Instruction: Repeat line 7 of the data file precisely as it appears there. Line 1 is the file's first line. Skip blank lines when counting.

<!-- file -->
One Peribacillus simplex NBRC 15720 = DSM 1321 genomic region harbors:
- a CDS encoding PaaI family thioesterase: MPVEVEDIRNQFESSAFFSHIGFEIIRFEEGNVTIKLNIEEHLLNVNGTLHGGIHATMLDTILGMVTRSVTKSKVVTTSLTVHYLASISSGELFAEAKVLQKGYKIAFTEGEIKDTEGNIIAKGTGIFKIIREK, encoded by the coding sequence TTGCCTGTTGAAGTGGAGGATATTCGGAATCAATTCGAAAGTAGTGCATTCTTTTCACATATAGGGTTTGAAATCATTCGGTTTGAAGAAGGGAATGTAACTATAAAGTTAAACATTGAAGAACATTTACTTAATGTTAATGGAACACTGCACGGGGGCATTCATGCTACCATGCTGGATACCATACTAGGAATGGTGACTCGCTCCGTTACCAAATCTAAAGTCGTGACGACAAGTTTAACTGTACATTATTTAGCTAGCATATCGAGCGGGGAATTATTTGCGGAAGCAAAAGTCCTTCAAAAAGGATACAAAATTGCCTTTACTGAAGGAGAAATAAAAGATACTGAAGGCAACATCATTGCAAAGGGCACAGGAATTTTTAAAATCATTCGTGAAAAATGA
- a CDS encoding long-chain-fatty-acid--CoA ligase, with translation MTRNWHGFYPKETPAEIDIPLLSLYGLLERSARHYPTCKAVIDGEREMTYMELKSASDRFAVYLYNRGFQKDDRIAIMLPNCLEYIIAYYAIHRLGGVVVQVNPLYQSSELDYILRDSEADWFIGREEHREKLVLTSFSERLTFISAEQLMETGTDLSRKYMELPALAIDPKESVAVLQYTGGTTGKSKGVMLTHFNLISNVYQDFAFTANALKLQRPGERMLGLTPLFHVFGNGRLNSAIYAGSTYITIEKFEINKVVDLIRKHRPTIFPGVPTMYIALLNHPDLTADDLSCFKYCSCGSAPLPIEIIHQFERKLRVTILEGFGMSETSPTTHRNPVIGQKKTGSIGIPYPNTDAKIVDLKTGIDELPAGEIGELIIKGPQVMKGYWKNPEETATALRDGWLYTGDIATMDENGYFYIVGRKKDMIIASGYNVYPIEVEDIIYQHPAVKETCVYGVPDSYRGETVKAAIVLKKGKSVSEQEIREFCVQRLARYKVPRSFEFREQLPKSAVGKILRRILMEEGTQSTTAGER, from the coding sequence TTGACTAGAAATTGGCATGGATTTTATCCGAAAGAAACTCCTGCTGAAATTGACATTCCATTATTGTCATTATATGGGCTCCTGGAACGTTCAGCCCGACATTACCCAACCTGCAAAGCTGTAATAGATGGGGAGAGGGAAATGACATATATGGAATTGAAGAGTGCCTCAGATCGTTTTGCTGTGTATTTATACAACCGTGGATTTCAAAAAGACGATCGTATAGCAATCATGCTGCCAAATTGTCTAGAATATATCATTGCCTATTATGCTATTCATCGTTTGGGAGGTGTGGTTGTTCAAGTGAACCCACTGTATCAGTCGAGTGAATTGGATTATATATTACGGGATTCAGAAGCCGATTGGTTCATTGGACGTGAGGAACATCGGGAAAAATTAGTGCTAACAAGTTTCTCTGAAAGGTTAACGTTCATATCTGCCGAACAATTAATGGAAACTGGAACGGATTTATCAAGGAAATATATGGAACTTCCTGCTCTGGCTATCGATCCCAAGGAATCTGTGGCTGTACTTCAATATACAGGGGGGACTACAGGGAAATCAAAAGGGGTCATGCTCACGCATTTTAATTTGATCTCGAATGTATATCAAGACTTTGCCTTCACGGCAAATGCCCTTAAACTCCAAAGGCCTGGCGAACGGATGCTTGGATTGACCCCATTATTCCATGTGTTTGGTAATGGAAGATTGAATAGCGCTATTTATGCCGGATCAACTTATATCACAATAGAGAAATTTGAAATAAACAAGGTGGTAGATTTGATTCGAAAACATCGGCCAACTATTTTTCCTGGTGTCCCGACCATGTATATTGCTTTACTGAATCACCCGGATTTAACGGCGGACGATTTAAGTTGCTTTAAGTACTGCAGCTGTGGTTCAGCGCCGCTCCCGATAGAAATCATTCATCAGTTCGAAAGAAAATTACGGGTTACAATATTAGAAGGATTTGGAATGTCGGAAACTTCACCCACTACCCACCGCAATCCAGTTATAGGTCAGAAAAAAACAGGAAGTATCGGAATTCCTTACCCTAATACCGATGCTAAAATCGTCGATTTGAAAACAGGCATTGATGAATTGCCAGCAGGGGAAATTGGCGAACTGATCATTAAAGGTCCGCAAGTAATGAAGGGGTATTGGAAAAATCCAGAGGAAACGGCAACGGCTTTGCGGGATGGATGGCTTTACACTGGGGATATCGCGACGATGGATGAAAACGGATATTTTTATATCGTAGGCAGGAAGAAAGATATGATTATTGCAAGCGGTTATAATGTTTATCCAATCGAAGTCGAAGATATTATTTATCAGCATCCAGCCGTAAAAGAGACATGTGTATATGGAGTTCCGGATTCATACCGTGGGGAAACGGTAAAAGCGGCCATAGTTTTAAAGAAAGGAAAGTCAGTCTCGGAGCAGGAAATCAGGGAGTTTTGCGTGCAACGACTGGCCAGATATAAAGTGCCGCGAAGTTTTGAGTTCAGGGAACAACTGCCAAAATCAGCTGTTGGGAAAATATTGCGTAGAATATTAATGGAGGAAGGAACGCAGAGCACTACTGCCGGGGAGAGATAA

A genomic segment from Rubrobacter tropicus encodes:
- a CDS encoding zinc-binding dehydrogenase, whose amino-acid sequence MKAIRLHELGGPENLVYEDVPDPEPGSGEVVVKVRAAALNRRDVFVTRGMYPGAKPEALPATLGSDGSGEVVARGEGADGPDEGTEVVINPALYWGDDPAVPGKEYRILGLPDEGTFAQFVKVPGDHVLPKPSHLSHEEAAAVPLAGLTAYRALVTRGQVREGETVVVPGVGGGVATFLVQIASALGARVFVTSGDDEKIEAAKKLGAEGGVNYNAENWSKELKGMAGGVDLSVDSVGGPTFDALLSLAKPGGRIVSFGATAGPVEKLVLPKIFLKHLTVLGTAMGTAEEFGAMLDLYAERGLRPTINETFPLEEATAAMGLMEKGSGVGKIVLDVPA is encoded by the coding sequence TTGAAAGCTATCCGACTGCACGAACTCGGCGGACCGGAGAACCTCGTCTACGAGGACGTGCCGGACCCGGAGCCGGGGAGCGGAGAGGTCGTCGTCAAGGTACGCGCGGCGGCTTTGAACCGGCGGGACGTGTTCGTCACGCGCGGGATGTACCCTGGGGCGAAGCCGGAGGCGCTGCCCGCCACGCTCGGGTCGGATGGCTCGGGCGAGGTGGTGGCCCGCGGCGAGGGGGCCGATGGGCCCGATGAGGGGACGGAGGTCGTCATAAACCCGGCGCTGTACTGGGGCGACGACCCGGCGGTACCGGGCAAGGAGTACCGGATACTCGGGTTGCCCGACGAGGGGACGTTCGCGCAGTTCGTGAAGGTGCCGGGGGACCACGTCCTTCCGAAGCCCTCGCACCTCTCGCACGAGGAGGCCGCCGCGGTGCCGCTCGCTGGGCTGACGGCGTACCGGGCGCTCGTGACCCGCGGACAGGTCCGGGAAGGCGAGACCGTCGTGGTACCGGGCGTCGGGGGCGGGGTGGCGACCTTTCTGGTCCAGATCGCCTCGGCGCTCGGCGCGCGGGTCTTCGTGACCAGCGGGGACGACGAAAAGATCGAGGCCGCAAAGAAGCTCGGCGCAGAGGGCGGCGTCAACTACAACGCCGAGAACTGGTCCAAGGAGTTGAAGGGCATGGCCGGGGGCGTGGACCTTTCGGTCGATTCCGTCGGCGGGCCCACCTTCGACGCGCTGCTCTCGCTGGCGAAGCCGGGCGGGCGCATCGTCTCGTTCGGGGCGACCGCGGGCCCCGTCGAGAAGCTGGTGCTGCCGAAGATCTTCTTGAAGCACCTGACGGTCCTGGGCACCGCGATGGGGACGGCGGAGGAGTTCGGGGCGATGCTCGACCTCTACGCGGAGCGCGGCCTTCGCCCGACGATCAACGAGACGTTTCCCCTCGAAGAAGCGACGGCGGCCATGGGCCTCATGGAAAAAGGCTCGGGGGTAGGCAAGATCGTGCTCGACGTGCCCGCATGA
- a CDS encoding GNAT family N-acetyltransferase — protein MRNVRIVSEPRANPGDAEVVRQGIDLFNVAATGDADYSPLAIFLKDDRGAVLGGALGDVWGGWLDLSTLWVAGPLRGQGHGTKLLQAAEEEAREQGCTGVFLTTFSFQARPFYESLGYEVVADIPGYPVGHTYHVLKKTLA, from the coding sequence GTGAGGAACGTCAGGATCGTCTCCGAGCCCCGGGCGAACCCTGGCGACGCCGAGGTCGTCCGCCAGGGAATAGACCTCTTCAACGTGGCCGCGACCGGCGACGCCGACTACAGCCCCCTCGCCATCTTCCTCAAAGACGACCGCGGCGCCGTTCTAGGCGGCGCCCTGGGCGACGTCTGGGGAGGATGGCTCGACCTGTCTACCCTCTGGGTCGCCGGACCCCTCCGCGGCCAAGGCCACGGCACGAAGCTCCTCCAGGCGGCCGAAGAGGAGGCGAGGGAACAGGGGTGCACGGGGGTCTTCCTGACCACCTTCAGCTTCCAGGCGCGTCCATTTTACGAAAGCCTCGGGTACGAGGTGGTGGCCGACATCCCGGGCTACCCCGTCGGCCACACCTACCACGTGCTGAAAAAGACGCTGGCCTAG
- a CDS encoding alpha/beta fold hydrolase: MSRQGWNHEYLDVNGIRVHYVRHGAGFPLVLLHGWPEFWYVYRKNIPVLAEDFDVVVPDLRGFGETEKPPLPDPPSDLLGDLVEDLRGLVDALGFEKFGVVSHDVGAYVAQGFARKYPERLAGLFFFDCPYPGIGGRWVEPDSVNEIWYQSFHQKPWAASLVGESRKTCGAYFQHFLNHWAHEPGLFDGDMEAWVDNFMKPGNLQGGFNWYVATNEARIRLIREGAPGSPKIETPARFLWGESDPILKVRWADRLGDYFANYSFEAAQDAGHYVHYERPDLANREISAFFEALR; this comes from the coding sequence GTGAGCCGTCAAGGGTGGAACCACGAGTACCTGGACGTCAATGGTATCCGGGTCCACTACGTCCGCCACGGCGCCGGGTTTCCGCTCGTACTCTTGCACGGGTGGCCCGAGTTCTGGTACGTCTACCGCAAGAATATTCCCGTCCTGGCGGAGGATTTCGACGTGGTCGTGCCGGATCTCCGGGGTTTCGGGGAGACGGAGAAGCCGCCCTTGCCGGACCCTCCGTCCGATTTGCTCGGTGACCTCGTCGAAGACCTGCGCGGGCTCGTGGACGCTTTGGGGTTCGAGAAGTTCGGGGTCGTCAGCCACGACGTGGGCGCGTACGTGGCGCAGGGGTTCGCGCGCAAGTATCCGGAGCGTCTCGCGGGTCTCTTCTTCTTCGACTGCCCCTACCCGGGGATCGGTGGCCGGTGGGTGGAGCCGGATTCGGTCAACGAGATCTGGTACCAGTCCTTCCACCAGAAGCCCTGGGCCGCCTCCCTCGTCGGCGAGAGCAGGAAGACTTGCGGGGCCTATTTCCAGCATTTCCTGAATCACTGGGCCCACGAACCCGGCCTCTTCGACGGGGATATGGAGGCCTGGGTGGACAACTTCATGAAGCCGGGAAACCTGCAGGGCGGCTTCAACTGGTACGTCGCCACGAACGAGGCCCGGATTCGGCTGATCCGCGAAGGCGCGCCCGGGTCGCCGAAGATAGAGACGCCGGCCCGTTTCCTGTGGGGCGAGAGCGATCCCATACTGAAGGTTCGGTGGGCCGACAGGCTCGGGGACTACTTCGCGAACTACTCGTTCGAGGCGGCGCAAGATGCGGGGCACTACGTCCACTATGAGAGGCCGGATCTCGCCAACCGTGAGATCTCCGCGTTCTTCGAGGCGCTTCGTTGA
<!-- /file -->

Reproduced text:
- a CDS encoding alpha/beta fold hydrolase: MSRQGWNHEYLDVNGIRVHYVRHGAGFPLVLLHGWPEFWYVYRKNIPVLAEDFDVVVPDLRGFGETEKPPLPDPPSDLLGDLVEDLRGLVDALGFEKFGVVSHDVGAYVAQGFARKYPERLAGLFFFDCPYPGIGGRWVEPDSVNEIWYQSFHQKPWAASLVGESRKTCGAYFQHFLNHWAHEPGLFDGDMEAWVDNFMKPGNLQGGFNWYVATNEARIRLIREGAPGSPKIETPARFLWGESDPILKVRWADRLGDYFANYSFEAAQDAGHYVHYERPDLANREISAFFEALR; this comes from the coding sequence GTGAGCCGTCAAGGGTGGAACCACGAGTACCTGGACGTCAATGGTATCCGGGTCCACTACGTCCGCCACGGCGCCGGGTTTCCGCTCGTACTCTTGCACGGGTGGCCCGAGTTCTGGTACGTCTACCGCAAGAATATTCCCGTCCTGGCGGAGGATTTCGACGTGGTCGTGCCGGATCTCCGGGGTTTCGGGGAGACGGAGAAGCCGCCCTTGCCGGACCCTCCGTCCGATTTGCTCGGTGACCTCGTCGAAGACCTGCGCGGGCTCGTGGACGCTTTGGGGTTCGAGAAGTTCGGGGTCGTCAGCCACGACGTGGGCGCGTACGTGGCGCAGGGGTTCGCGCGCAAGTATCCGGAGCGTCTCGCGGGTCTCTTCTTCTTCGACTGCCCCTACCCGGGGATCGGTGGCCGGTGGGTGGAGCCGGATTCGGTCAACGAGATCTGGTACCAGTCCTTCCACCAGAAGCCCTGGGCCGCCTCCCTCGTCGGCGAGAGCAGGAAGACTTGCGGGGCCTATTTCCAGCATTTCCTGAATCACTGGGCCCACGAACCCGGCCTCTTCGACGGGGATATGGAGGCCTGGGTGGACAACTTCATGAAGCCGGGAAACCTGCAGGGCGGCTTCAACTGGTACGTCGCCACGAACGAGGCCCGGATTCGGCTGATCCGCGAAGGCGCGCCCGGGTCGCCGAAGATAGAGACGCCGGCCCGTTTCCTGTGGGGCGAGAGCGATCCCATACTGAAGGTTCGGTGGGCCGACAGGCTCGGGGACTACTTCGCGAACTACTCGTTCGAGGCGGCGCAAGATGCGGGGCACTACGTCCACTATGAGAGGCCGGATCTCGCCAACCGTGAGATCTCCGCGTTCTTCGAGGCGCTTCGTTGA